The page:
On October 27, 1947, the newly established Indian state airlifted troops to the princely state of Jammu and Kashmir, sending them into battle against forces aligned with Pakistan. The move initiated the first of four India-Pakistan wars, under conditions of the mass devastation caused by the partition of the Indian subcontinent.
Only months before, in August 1947, the Indian and Pakistani states had been formed. They emerged out of the formal decolonization of the subcontinent by British imperialism. The British authorities ensured that India remained within the framework of global imperialism. They promoted the communalism of the native ruling elite, in a bid to divide the masses along ethnic and religious lines and to ensure the stability of capitalist rule.
The partition immediately resulted in widespread displacement and violence. In Jammu and Kashmir, uprisings and guerilla warfare rapidly developed against the state government. While its population was majority-Muslim, it was ruled by a Hindu monarchical regime, creating conditions for communal conflict.
Maharaja Hari Singh initially declared that his state would remain independent of India and Pakistan. Islamic forces launched a rebellion in the Poonch area, which Singh’s forces would quickly lose control of. Those involved in the fighting included Pakistani Army servicemen on leave, rebellious state troops and tribal bands.
Singh issued a request to the Indian state for military assistance. It responded by insisting that this was contingent on the transfer of Kashmir to direct Indian control. Singh complied and troops were dispatched.
The war would rage over the following 14 months, with a series of offensives and counter-offensives. The regular Pakistani army would increasingly become involved in the conflict on the side of the rebel forces fighting the Indian divisions.
The conflict would claim an estimated 20,000 military casualties. That included the deaths of 1,103 Indian troops and almost 2,000 local forces loyal to Singh. Pakistani deaths are estimated at 6,000, with some 12,000 injuries. More broadly, it set the pattern for decades of ongoing hostilities between the Pakistani and Indian states, which have erupted in three subsequent wars and eventually became a potential flashpoint for nuclear conflict.
100 years ago: Fascists seize power in Italy
On October 30, 1922, over 30,000 members of fascist squadristi fighting groups entered the Italian capital of Rome in a triumphant march as their leader, Benito Mussolini, assumed the powers of state.
The fascists had massed outside of the city on October 28 after Mussolini had declared at the fascist congress in Naples on October 24, “Our program is simple: we want to rule Italy.” Mussolini had already made several public declarations that he would attempt to seize power. The international press had been broadcasting these threats for weeks.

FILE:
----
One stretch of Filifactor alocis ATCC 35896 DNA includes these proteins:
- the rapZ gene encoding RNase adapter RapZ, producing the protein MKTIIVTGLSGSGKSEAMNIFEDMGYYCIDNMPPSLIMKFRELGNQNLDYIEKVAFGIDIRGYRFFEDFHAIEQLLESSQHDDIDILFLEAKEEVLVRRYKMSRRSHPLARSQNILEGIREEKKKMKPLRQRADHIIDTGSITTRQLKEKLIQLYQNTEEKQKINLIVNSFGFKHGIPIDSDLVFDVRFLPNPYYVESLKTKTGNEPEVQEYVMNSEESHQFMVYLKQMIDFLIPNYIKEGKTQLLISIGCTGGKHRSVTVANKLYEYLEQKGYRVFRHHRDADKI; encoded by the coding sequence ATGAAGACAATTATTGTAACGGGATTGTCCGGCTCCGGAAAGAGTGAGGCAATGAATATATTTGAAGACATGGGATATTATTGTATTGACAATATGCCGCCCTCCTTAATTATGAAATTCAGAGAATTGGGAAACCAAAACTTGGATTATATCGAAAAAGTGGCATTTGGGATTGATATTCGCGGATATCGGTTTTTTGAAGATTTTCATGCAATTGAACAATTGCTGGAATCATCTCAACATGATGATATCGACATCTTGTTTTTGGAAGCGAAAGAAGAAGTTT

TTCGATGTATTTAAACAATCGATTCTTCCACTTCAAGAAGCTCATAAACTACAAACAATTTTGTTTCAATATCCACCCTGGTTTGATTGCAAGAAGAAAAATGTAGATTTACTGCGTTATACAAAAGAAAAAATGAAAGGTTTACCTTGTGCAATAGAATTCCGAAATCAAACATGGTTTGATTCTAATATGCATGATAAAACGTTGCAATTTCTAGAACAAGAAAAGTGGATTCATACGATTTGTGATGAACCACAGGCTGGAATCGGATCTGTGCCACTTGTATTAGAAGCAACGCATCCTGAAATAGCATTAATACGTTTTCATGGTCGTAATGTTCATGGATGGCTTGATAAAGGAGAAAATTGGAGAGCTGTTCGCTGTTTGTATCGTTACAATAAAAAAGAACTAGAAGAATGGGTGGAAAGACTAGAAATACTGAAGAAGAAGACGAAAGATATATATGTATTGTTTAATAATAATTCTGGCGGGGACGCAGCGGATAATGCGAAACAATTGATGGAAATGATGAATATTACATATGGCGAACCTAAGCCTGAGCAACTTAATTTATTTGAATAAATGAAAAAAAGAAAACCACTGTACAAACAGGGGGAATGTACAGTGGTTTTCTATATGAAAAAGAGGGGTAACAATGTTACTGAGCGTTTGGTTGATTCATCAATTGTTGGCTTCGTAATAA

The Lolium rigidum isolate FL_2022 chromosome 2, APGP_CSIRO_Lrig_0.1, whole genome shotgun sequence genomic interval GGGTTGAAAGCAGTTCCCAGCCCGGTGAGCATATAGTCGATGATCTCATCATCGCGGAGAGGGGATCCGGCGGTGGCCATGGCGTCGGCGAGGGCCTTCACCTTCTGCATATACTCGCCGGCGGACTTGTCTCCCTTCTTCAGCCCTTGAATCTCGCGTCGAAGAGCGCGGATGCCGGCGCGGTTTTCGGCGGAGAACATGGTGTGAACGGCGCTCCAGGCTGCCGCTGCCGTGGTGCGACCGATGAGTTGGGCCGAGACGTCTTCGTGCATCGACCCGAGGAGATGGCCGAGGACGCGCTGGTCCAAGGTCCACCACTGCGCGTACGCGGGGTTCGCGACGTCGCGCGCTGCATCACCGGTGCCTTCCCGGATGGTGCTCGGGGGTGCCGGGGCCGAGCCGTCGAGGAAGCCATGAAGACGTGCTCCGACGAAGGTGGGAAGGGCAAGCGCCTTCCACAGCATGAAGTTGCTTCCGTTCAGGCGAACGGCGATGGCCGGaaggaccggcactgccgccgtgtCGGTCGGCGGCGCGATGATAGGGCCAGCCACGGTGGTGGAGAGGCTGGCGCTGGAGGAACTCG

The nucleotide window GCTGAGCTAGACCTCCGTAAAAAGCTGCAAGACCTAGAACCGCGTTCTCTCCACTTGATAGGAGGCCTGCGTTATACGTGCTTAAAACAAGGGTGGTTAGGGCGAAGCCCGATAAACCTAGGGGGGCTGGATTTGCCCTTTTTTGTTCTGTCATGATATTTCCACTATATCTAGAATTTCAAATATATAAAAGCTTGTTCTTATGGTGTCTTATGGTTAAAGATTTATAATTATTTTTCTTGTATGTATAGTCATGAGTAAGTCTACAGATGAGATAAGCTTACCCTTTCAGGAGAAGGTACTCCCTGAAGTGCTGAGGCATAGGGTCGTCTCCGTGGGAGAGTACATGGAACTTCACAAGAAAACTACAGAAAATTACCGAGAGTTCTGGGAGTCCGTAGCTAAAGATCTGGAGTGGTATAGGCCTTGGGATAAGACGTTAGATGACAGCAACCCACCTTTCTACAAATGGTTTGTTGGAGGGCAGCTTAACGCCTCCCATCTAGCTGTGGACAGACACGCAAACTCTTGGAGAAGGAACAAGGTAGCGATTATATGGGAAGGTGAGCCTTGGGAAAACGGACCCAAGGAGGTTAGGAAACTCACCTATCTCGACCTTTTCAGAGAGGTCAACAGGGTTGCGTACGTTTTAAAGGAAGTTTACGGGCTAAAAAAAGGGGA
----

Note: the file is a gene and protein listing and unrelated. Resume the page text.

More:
The acting Prime Minister, Luigi Facta, had declared a state of siege, but the King, Victor Emmanuel III, had refused to sign the order that would have mobilized troops. On October 29, the King asked Mussolini to form a government. In the coming months, Mussolini would brutally suppress democratic rights and drive working class organizations underground. In December, fascists would massacre as many as 24 left-wing workers in Turin. Mussolini would prepare Italian imperialism for a bloody intervention in Ethiopia and ultimately in the Second World War on the side of German imperialism.
The ascension of the fascists to power in their notorious “March on Rome” was a defeat for the working class, not only in Italy, but internationally. The revolutionary momentum that had been built up in the working class in the “two red years” of 1919-20, when workers seized factories and formed self-defense militias, had been dissipated by the trade unions and the Socialist Party, handing over the initiative to the fascists.
In his speech of October 20, 1922, to the Moscow Organization of the Russian Communist Party, Leon Trotsky made the following analysis:
In September 1920 the working class of Italy had, in effect, gained control of the state, of society, of factories, plants and enterprises. What was lacking? A trifle was lacking—a party was lacking, which would, resting upon the insurrectionary working class, have engaged in an open struggle with the bourgeoisie for those remnants of material forces still in the latter’s hands, destroying these forces, seizing power and thus consummating the victory of the working class. In essence the working class had already conquered or virtually conquered, but there was no organization capable of definitively consolidating this victory and so the working class found itself hurled back. The party split into segments, the proletariat was smashed; and since then, throughout 1921 and 1922 we have been witnessing the most frightful political retreat of the working class in Italy under the blows of consolidated bourgeois and petty-bourgeois gangs, known as the Fascists.